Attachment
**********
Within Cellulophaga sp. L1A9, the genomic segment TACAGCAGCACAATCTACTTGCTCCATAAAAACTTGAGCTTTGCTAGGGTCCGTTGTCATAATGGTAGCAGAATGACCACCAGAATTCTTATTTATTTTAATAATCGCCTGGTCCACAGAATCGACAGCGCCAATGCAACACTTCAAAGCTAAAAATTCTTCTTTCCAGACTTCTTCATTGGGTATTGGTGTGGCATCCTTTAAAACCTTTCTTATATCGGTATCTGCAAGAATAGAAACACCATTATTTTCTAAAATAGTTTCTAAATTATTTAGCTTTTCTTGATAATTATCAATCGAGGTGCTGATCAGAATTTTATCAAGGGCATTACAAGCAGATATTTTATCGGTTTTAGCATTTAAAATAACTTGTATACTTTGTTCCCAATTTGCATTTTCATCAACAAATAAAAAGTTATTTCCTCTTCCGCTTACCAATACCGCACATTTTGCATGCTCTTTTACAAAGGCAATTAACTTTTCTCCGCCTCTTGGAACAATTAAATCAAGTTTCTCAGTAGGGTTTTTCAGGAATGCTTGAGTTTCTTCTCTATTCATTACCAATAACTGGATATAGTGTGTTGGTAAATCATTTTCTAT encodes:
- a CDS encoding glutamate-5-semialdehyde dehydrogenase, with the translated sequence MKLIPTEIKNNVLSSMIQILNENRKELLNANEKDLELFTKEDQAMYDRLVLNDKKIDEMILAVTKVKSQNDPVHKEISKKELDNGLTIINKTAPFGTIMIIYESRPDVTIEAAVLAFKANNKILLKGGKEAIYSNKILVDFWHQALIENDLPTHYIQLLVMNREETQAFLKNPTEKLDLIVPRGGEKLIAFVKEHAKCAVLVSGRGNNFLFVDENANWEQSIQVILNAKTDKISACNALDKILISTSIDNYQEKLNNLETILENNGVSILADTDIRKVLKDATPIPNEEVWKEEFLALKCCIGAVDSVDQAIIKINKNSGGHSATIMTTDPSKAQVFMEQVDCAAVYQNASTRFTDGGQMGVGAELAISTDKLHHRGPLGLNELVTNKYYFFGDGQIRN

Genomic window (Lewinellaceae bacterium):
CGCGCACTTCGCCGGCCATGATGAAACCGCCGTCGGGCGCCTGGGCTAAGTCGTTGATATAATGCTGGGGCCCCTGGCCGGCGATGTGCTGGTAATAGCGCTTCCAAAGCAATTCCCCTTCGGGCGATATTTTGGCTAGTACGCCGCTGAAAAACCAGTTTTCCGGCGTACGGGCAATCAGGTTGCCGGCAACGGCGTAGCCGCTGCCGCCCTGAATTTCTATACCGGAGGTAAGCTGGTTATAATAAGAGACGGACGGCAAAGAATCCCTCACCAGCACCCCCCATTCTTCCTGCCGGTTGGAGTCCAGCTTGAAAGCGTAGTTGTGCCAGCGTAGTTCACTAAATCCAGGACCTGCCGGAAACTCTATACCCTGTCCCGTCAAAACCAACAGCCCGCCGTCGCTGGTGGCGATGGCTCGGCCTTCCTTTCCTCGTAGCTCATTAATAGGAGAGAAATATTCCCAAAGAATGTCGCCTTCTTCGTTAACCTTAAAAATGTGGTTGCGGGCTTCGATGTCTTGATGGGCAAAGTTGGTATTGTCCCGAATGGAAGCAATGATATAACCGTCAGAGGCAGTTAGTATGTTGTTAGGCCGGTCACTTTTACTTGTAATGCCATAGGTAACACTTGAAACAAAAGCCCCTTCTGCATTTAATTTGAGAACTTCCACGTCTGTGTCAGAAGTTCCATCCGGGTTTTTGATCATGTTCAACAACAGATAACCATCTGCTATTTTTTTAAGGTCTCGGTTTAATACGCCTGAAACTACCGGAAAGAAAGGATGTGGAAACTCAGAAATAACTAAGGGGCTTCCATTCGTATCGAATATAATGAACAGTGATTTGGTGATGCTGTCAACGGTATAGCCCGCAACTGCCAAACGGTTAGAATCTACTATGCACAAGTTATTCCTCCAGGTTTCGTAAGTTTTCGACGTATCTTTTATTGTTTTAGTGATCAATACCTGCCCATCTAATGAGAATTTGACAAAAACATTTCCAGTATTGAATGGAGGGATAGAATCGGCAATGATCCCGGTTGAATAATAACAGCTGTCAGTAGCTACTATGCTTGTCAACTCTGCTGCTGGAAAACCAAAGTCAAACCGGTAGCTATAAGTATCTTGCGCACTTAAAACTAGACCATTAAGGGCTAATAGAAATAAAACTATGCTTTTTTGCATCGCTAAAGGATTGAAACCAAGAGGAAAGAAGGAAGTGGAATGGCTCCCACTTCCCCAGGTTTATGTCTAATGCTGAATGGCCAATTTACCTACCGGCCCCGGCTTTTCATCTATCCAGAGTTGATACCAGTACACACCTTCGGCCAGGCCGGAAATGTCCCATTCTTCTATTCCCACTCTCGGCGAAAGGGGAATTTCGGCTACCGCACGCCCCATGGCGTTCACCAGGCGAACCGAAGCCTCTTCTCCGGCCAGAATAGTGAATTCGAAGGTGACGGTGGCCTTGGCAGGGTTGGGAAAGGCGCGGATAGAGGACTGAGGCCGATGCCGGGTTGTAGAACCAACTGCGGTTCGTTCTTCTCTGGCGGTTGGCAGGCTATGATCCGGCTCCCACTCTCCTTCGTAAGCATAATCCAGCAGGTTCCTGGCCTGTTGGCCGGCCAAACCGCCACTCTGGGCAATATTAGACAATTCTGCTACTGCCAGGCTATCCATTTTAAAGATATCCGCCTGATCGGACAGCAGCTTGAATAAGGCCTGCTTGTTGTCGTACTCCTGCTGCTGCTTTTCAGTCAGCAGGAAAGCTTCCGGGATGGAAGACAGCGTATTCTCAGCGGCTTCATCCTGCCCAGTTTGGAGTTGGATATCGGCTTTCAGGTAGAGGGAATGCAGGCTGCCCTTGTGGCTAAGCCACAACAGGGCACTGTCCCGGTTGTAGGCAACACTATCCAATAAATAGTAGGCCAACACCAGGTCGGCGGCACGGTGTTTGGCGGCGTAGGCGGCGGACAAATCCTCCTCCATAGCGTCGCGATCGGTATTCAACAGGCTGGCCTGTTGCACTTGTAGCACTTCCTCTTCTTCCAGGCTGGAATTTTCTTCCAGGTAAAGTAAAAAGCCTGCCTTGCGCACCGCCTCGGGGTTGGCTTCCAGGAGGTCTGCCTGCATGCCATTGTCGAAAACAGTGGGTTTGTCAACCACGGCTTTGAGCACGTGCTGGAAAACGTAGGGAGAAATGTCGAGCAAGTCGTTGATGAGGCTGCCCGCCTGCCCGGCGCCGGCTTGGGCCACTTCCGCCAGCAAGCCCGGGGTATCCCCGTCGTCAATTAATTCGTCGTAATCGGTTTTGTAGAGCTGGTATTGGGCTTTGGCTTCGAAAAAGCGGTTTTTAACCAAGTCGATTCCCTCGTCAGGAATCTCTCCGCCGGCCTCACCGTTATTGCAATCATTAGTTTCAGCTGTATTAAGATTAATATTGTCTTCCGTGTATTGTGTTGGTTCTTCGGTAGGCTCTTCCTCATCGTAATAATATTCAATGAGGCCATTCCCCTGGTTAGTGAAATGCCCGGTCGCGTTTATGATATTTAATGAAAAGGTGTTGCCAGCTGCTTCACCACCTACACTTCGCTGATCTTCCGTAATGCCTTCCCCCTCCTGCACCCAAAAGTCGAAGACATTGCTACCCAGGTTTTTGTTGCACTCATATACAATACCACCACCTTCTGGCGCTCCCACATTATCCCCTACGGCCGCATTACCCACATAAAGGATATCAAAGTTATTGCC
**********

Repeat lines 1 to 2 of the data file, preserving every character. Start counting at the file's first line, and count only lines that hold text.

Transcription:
Within Cellulophaga sp. L1A9, the genomic segment TACAGCAGCACAATCTACTTGCTCCATAAAAACTTGAGCTTTGCTAGGGTCCGTTGTCATAATGGTAGCAGAATGACCACCAGAATTCTTATTTATTTTAATAATCGCCTGGTCCACAGAATCGACAGCGCCAATGCAACACTTCAAAGCTAAAAATTCTTCTTTCCAGACTTCTTCATTGGGTATTGGTGTGGCATCCTTTAAAACCTTTCTTATATCGGTATCTGCAAGAATAGAAACACCATTATTTTCTAAAATAGTTTCTAAATTATTTAGCTTTTCTTGATAATTATCAATCGAGGTGCTGATCAGAATTTTATCAAGGGCATTACAAGCAGATATTTTATCGGTTTTAGCATTTAAAATAACTTGTATACTTTGTTCCCAATTTGCATTTTCATCAACAAATAAAAAGTTATTTCCTCTTCCGCTTACCAATACCGCACATTTTGCATGCTCTTTTACAAAGGCAATTAACTTTTCTCCGCCTCTTGGAACAATTAAATCAAGTTTCTCAGTAGGGTTTTTCAGGAATGCTTGAGTTTCTTCTCTATTCATTACCAATAACTGGATATAGTGTGTTGGTAAATCATTTTCTAT encodes:
- a CDS encoding glutamate-5-semialdehyde dehydrogenase, with the translated sequence MKLIPTEIKNNVLSSMIQILNENRKELLNANEKDLELFTKEDQAMYDRLVLNDKKIDEMILAVTKVKSQNDPVHKEISKKELDNGLTIINKTAPFGTIMIIYESRPDVTIEAAVLAFKANNKILLKGGKEAIYSNKILVDFWHQALIENDLPTHYIQLLVMNREETQAFLKNPTEKLDLIVPRGGEKLIAFVKEHAKCAVLVSGRGNNFLFVDENANWEQSIQVILNAKTDKISACNALDKILISTSIDNYQEKLNNLETILENNGVSILADTDIRKVLKDATPIPNEEVWKEEFLALKCCIGAVDSVDQAIIKINKNSGGHSATIMTTDPSKAQVFMEQVDCAAVYQNASTRFTDGGQMGVGAELAISTDKLHHRGPLGLNELVTNKYYFFGDGQIRN